Pourover is filter style coffee brewed by pouring hot water over a bed of coffee that sits in a filter inside a pourover cone.The resulting brew is delicate, light in body and allows the the quality of the coffee to shine with clarity.
Pourover is often considered to be the gold standard of manual filter brewing, and is valued for the way it allows the delicate origin characteristics and flavour profile of coffees shine. Pourover is an extremely delicate way of brewing coffee and results in a light-bodied, complex cup with a lot of clarity. It’s also a fairly inexpensive way to start brewing filter coffee at home, as you only really need a pourover cone, filter paper, and a kettle. You’ll get best results with a goose-neck kettle for the ultimate controlled pour.
Pourover cones can be made of ceramic, glass, plastic and even metal; these can be paired with paper or metal filters. Our go-to pourover brewer is the Hario V60, named after it’s signature 60°, V-shaped slope. The V60 cone also boasts a wide brew hole and spiraled edges, which keeps the filter from sticking to the cone, allowing for the perfect flow and extraction.
You’ll get best results on pourover with filter roasted coffee, which is suited to its delicate and gentle extraction.
How Long? 2.5-3 minutes
How Much? Pourover cones start at $12.50 for plastic and $30 for ceramic
What You'll Need: Hario V60 2-cup, Hario V60 2-cup filter paper, kettle (preferably gooseneck), range server or a large enough flat-topped vessel to brew into, scales, timer
Master making Pourover coffee by following our easy steps below!
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Here are the most common questions we receive regarding Pour Over Coffee. If you have any more questions, please get in contact!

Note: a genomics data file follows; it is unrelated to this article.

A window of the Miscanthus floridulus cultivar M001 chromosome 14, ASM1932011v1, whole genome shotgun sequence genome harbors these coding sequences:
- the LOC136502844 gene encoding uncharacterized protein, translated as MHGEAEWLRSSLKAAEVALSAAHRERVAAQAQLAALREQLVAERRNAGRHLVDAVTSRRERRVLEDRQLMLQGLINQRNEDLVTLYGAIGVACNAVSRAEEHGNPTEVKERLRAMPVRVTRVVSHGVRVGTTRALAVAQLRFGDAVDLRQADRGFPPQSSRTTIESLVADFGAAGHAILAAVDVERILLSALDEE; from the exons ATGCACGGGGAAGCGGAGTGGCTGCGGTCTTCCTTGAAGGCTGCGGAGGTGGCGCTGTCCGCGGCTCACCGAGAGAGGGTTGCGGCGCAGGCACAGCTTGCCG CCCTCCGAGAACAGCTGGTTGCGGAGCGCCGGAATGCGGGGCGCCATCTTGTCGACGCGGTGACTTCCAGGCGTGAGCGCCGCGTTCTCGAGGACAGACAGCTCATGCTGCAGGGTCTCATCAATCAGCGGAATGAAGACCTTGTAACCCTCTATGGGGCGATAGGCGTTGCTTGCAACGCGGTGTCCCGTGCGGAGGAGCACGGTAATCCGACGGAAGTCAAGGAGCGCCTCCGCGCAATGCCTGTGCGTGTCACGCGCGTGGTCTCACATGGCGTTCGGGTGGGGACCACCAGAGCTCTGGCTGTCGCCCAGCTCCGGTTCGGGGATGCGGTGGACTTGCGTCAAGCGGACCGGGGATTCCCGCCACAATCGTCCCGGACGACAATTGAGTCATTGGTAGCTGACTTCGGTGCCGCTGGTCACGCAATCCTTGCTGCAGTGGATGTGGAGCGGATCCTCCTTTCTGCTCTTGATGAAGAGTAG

Pourover is considered to be special for the way it allows the true qualities of coffee shine. Pourover coffee is light in body, with a lot of clarity so the origin characteristics and subtle flavours of the coffee is evident in the cup.
We think pourover is a wonderful way to brew coffee and to taste the nuances in coffee. You can make pourover coffee with a relatively inexpensive set up, so we absolutely think it’s a worthy way to brew coffee.
We suggest enjoying everything in moderation! In some ways, black coffee can be considered healthier than drinks with added dairy or alternative milks. It is also claimed that coffee filtered through paper is healthier as the filter reduces the amount of cafestol in the final beverage. Cafestol is an oil in coffee that is claimed to raise cholesterol in high doses. If you’re concerned, we suggest speaking to a medical professional!
It is claimed that coffee filtered through paper is healthier as the filter reduces the amount of cafestol in the final beverage. Cafestol is an oil in coffee that is claimed to raise cholesterol in high doses. If you’re concerned, we suggest speaking to a medical professional!
We suggest a medium grind for pourover. You can fine tune your grind size by following the brew guide above and making changes to the grind based on how long the coffee takes to brew.
How much coffee you use for a pourover depends on the size of your pourover cone and how many coffees you want to make. For a one cup pourover we suggest starting with 15g of coffee to 250g of water; for two cup pourover we suggest a 30g:500g ratio.
Your pourover brew might taste watery if it is underextracted. This might happen if the coffee doesn’t get enough contact time with the water. Try fining up your grind, thereby extending your brew time and see if it makes a difference. You can also increase your brew ratio (ie use more coffee while keeping the water volume the same). Have a play around and discover where your preferences lie. It’s important to remember that pourover coffee, by nature of how it’s brewed, has a much lighter body and mouthfeel to other brew methods, which can come across as watery if you aren’t use to drinking it. With a bit of practice with both brewing and drinking pourover, we’re sure you’ll come to love it!
We recommend using water between 94-98°C. If you don’t have a temperature controlled kettle, boil your kettle and leave it to sit for a minute or two before brewing.